Interactive Investor

Pension vs ISA: which one gives you £6K more every year in retirement?

Alice Guy reveals the potential difference between pensions and ISAs when it comes to retirement saving.

20th March 2024 10:51

by Alice Guy from interactive investor

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With tax year-end only two weeks away, our calculations reveal the potential difference between pensions and ISAs when it comes to retirement saving and why using your pension could boost your annual retirement income by up to £6,000.

  • For higher-rate taxpayersearning £60,000, using a pension over 40 years could boost your annual income in retirement by almost £6,000 each year in retirement compared to using a stocks and shares ISA over the same period
  • A very high earner could end up with almost £10,000 more annual pension income after tax, compared with using an ISA for the same investments
  • For basic-rate taxpayers, pensions could still provide a significant retirement income boost, with potential extra annual income of nearly £700 in retirement for someone earning £35,000
  • ISAs are also a powerful tool for long-term investment, offering more flexible rules than pensions and are used by nearly half (47%) of interactive investor customers and website users as part of their retirement planning.

Pensions and ISAs are both powerful tax wrappers that protect your wealth from capital gains tax and dividend tax, but they have work in different ways and have different benefits.

Newly released data from the interactive investor Great British Retirement Survey reveals that investors use both ISAs and pensions as part of their retirement savings: in fact, almost half (47%) of interactive investor customers and website users expect to receive income from their ISAs in retirement, compared to 63% expecting to receive income from a private pension or SIPP (data based on 4,000 interactive investor customers and website users surveyed by Opinium between May to July 2023).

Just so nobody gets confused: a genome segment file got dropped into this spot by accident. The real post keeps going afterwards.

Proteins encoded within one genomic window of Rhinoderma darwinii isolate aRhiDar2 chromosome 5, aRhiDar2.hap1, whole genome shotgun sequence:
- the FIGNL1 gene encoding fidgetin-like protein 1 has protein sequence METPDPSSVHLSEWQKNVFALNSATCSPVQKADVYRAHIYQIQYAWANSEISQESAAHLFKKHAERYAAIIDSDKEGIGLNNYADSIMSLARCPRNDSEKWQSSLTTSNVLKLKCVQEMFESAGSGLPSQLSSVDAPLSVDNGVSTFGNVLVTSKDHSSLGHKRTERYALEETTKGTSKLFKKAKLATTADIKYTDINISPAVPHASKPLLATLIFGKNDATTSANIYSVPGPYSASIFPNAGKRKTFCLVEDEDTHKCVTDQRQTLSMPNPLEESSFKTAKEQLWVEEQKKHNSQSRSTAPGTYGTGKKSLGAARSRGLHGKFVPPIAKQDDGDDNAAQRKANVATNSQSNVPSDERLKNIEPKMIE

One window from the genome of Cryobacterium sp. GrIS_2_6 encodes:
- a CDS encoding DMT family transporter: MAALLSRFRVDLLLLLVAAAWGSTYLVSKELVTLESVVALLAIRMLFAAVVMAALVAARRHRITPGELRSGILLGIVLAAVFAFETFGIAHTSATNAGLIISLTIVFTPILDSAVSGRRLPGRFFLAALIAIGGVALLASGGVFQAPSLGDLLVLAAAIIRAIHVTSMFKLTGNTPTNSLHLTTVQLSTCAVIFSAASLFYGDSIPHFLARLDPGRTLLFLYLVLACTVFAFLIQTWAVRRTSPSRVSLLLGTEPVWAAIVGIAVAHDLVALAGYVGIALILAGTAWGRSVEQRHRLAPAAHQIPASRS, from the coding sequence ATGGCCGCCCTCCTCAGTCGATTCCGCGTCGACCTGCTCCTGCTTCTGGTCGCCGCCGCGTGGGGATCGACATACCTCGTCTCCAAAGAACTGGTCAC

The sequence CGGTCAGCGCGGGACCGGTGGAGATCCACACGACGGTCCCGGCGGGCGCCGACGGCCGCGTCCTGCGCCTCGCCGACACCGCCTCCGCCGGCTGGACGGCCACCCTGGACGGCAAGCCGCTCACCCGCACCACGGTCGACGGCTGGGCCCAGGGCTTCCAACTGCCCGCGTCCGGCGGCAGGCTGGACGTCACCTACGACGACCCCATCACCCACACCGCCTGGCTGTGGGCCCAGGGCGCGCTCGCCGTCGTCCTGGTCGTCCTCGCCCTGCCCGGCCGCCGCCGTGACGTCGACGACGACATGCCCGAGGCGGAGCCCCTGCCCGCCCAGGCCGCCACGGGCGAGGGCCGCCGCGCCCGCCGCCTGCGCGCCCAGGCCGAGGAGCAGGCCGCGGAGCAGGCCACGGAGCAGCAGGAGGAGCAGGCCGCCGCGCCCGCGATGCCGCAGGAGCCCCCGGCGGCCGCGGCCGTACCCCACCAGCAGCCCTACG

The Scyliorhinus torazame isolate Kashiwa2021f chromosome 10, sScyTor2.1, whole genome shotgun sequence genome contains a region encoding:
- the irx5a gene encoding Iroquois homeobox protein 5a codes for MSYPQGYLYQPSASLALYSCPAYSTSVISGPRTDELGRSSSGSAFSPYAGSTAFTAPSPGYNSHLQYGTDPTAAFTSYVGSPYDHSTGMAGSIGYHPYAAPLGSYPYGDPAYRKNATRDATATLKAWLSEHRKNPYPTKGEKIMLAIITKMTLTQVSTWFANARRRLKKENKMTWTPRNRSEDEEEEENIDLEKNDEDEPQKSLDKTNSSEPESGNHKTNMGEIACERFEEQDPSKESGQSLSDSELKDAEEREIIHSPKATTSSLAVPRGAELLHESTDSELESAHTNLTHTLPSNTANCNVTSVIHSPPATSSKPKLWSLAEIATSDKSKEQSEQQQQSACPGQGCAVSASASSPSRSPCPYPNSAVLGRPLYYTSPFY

Pension versus ISA for long-term retirement savings

Low earner

Middle earner

High earner

Very high earner







Starting monthly contribution





Investment wealth after 40 years





Potential yearly post-tax pension income






Starting monthly contribution





Investment wealth after 40 years





Potential yearly ISA income





Income difference





Assumptions: 5% investment growth net of fees, income tax payable at basic rate on all pension income in retirement, 25% of withdrawals are tax free, retirement income based on a 4% withdrawal rate (this may not be right for everyone but is used as an illustration), excludes impact of employer contributions.

The calculations assume someone invests 5% of their income in a pension or invests the same amount, minus tax at their marginal rate into their ISA, so £100 paid into a pension is the equivalent of £80 paid into an ISA for a basic-rate taxpayer. They assume someone pays basic-rate income tax of 20% when they withdraw a pension income, compared to no tax when they withdraw funds from their ISA. The calculations are net of platform fees, which vary significantly between providers.

When it comes to boosting your retirement wealth, it’s vital to make the most of your workplace pension and any free employer contributions. Joining your workplace pension and paying in as soon as possible is the first step for building long-term wealth.

But if you want to power up your retirement savings by paying in more than the minimum amount, should you choose a pension or ISA? Both pensions and ISAs are amazing tax-saving vehicles, and both have a part to play when it comes to retirement saving. Both will protect your wealth from capital gains tax and dividend tax, which has never been more important with slashed allowances bringing more investors into the tax net.